Scientists investigate possible connection between autism and vitamin D

Vitamin D plays a pivotal role in a number of disorders. Now scientists are investigating whether the ‘sunshine vitamin’ could be implicated in autism. With autism rates climbing and levels of vitamin D declining because of more sunscreen use and less time spent outdoors, scientists have begun to look into a possible link. A recent study in Saudi Arabia was the first to discover that children with autism had significantly lower levels of vitamin D in their bloodstreams than non-autistic children. There is a growing body of literature linking vitamin D to various immune-related conditions, including allergy and autoimmunity, said Laila Y. AL-Ayadhi, a professor of neurophysiology at King Saud University and one of the new study’s lead researchers.

Results of autism studies, however, have been mixed. White house led a study of more than 900 pregnant women that measured Vitamin D at 18 weeks gestation; their children were later assessed for autism. It found no correlation between children’s scores on an autism rating scale and maternal vitamin D levels. But research at the University of California, Davis found an increased risk for children with autism among 700 mothers who did not take prenatal vitamins during the three months before and the first month of pregnancy.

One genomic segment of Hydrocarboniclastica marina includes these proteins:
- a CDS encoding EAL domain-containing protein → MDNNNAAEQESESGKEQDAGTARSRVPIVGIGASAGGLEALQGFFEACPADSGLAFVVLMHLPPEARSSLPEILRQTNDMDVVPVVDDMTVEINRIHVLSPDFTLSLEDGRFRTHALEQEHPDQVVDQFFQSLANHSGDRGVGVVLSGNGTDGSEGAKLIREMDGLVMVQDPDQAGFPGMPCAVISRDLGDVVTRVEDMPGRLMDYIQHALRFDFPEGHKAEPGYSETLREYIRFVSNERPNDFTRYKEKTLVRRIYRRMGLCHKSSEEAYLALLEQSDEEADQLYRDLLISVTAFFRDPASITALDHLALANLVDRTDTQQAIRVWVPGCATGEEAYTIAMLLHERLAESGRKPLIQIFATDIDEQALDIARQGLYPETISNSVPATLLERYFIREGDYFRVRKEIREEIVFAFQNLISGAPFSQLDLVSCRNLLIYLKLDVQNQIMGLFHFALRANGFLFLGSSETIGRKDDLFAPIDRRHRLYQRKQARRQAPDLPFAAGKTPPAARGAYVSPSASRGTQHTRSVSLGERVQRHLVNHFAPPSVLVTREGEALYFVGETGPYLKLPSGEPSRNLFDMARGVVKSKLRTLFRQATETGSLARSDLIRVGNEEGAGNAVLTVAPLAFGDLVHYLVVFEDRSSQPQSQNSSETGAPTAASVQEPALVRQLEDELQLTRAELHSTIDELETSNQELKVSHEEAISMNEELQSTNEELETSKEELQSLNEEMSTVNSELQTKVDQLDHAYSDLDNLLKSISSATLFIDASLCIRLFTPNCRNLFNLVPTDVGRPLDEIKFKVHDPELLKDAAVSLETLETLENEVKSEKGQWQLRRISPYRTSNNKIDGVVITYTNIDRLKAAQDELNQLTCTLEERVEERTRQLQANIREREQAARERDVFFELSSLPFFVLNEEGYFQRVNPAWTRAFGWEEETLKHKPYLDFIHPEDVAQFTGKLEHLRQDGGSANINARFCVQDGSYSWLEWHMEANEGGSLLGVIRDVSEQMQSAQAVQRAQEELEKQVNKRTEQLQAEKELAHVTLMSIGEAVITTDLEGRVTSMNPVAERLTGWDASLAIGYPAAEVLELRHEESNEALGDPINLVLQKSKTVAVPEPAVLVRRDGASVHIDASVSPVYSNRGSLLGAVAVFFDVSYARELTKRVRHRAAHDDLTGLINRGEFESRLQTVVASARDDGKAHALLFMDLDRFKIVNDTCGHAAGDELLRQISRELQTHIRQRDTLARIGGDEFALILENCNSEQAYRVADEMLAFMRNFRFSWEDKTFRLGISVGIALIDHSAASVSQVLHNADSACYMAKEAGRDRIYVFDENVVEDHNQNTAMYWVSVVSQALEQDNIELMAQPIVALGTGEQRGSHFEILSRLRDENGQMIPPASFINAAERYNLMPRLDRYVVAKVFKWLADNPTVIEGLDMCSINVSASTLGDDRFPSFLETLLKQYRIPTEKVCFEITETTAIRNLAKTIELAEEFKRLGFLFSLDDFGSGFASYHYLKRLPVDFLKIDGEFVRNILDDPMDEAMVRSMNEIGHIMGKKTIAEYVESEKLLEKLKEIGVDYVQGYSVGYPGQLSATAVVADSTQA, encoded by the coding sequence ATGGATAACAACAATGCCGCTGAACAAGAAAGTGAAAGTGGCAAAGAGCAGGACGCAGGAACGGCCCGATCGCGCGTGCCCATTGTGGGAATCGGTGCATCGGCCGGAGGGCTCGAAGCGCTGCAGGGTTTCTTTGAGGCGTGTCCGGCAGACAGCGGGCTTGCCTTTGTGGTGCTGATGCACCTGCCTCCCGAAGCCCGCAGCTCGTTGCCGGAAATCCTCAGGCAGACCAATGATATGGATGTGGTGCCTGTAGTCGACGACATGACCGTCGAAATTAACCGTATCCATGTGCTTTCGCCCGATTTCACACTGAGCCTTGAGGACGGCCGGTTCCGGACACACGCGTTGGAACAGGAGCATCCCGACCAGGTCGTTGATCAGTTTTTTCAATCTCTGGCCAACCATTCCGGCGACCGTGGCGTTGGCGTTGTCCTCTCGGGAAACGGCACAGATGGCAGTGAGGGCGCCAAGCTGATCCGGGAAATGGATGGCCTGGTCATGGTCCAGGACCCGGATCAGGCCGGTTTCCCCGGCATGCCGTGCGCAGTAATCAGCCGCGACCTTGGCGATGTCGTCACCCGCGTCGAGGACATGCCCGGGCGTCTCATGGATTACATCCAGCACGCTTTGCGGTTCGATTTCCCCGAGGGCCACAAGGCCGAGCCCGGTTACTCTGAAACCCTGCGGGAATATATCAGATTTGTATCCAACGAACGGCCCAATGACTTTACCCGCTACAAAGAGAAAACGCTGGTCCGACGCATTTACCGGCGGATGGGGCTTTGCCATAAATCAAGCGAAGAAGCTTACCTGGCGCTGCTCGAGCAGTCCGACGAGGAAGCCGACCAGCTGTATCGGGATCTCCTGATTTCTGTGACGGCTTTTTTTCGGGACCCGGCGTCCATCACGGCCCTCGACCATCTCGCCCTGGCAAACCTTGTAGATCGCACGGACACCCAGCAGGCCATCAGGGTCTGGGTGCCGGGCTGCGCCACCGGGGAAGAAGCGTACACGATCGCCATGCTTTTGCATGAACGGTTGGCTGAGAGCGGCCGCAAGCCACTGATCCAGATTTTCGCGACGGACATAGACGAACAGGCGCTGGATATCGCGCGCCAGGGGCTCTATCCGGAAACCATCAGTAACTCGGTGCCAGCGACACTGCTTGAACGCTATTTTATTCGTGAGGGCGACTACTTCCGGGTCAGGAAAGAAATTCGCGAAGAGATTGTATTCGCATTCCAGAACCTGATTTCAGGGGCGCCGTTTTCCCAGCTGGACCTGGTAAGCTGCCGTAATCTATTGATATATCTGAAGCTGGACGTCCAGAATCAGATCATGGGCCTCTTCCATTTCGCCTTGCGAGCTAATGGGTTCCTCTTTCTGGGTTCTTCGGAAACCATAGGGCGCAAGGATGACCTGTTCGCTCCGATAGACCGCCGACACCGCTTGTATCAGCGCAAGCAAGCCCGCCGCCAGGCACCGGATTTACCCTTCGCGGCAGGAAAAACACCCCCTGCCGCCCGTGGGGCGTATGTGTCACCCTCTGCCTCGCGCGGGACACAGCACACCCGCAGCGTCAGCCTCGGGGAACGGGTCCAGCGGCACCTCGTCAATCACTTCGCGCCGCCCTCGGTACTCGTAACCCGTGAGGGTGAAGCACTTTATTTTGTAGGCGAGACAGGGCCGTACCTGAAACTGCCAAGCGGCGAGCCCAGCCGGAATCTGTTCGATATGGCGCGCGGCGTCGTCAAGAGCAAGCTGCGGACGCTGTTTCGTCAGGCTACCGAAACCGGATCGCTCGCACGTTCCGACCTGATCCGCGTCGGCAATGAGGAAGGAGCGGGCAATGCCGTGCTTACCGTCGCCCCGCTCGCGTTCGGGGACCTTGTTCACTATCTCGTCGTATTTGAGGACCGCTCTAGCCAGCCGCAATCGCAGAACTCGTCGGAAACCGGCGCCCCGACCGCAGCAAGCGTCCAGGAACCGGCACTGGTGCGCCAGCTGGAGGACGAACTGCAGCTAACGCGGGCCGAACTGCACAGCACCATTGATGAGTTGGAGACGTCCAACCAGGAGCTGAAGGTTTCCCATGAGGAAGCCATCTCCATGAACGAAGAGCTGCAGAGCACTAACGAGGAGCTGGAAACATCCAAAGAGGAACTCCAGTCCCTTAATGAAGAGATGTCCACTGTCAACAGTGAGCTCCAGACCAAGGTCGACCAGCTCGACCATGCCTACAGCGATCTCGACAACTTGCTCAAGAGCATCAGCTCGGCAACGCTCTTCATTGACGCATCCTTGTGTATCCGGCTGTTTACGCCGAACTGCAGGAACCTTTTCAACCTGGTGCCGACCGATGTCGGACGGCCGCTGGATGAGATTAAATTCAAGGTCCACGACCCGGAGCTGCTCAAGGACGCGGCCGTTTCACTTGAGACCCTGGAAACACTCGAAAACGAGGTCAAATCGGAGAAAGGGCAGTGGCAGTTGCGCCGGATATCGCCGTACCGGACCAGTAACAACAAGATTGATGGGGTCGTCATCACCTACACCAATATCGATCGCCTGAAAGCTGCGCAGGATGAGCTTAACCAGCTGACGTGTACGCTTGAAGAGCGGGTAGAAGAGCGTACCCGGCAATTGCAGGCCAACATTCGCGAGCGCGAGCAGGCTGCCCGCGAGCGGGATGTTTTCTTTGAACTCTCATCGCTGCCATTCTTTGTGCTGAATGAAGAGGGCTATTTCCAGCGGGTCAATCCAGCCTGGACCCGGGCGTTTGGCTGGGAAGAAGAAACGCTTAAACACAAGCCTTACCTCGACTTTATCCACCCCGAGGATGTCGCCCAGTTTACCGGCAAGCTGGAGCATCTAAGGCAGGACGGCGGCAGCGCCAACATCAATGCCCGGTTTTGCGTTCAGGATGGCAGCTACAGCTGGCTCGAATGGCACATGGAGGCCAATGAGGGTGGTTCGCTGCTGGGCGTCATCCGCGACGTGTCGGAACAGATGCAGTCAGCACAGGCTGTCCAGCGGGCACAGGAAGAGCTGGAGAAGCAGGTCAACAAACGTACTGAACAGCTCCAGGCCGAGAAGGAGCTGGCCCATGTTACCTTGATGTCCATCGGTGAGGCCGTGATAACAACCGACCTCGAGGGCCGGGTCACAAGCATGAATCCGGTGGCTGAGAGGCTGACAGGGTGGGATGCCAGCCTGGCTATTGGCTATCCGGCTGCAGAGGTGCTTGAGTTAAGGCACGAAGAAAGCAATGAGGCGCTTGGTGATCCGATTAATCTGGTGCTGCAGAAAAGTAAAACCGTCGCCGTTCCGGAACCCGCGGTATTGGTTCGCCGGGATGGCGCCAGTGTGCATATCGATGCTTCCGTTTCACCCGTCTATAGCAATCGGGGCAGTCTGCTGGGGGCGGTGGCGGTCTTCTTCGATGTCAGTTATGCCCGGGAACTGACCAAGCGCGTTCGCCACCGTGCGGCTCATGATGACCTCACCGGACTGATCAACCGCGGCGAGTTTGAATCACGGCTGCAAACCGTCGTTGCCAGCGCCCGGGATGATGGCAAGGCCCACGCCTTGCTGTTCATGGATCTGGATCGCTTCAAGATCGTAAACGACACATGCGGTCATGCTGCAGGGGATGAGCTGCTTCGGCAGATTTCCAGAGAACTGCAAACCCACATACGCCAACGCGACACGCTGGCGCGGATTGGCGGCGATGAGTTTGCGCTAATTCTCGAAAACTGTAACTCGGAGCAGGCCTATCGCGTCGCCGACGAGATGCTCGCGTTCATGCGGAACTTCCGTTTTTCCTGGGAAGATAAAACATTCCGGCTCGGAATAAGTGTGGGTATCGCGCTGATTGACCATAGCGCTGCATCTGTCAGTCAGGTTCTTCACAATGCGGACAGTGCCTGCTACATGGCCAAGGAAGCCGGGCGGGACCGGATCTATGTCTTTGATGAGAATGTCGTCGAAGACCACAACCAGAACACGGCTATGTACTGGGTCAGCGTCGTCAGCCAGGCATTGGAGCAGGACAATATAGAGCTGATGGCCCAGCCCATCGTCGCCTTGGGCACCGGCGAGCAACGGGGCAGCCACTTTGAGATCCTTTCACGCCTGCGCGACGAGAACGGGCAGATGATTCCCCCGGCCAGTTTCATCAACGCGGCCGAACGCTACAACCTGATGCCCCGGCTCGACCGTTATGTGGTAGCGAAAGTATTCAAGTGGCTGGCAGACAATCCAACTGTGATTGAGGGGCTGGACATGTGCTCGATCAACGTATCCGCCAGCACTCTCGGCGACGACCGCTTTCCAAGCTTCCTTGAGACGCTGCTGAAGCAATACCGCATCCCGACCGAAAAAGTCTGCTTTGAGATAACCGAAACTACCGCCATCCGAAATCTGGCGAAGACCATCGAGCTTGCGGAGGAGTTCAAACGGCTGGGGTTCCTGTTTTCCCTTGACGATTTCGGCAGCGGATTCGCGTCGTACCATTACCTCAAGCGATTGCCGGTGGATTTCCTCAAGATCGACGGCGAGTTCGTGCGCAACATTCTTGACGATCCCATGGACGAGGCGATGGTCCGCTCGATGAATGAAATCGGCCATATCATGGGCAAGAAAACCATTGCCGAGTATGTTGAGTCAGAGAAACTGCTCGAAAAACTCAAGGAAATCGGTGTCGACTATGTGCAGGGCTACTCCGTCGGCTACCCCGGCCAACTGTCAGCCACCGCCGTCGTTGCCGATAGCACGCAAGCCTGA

While that study did not specifically call out vitamin D as a suspect, UC Davis researcher Rebecca Schmidt is currently working on a similarly large study that will focus on the importance of maternal vitamin D intake on autism rates. This is the kind of study I think needs to be done where we go back and look at the vitamin D levels in the maternal blood during pregnancy and we follow these children up to see if they’ve developed autism, Schmidt said.

Volk’s research has focused on a possible link between maternal air pollution exposure and autism, but she notes that her findings also could implicate vitamin D. Her study, published in January, found that children with autism were more likely to live in homes that had the highest percent of traffic-related air pollution during their mothers’ pregnancy and the first year of life compared to control children. One explanation is that pollution may induce inflammation in the body that raises the risk of autism.

Air pollution exposure can increase systemic inflammation in the body that really might be affecting the brain, Volk said, adding that vitamin D helps your body deal with inflammation. It helps turn on the body’s responses. Air pollution, studies show, could be acting as a double-edged sword: increasing inflammation and contributing to maternal vitamin D deficiency. Of course pollution isn’t the only reason women are getting less sunlight, and less vitamin D. For decades, women have been avoiding the sun with the help of sunscreens and more time spent indoors. And those decades track with the rising incidence of autism disorders. A 2007 study of 400 pregnant women found that 42.1 percent of white women and 54.1 percent of black women were vitamin D insufficient even though 90 percent of these women took prenatal vitamins.

Yet many questions remain, and experts say none of the research so far has shown a convincing link. Vitamin D is one of many environmental factors, including air pollution and pesticides,that are eyed by researchers seeking to understand why autism rates have continued their uninterrupted climb over the past several decades.

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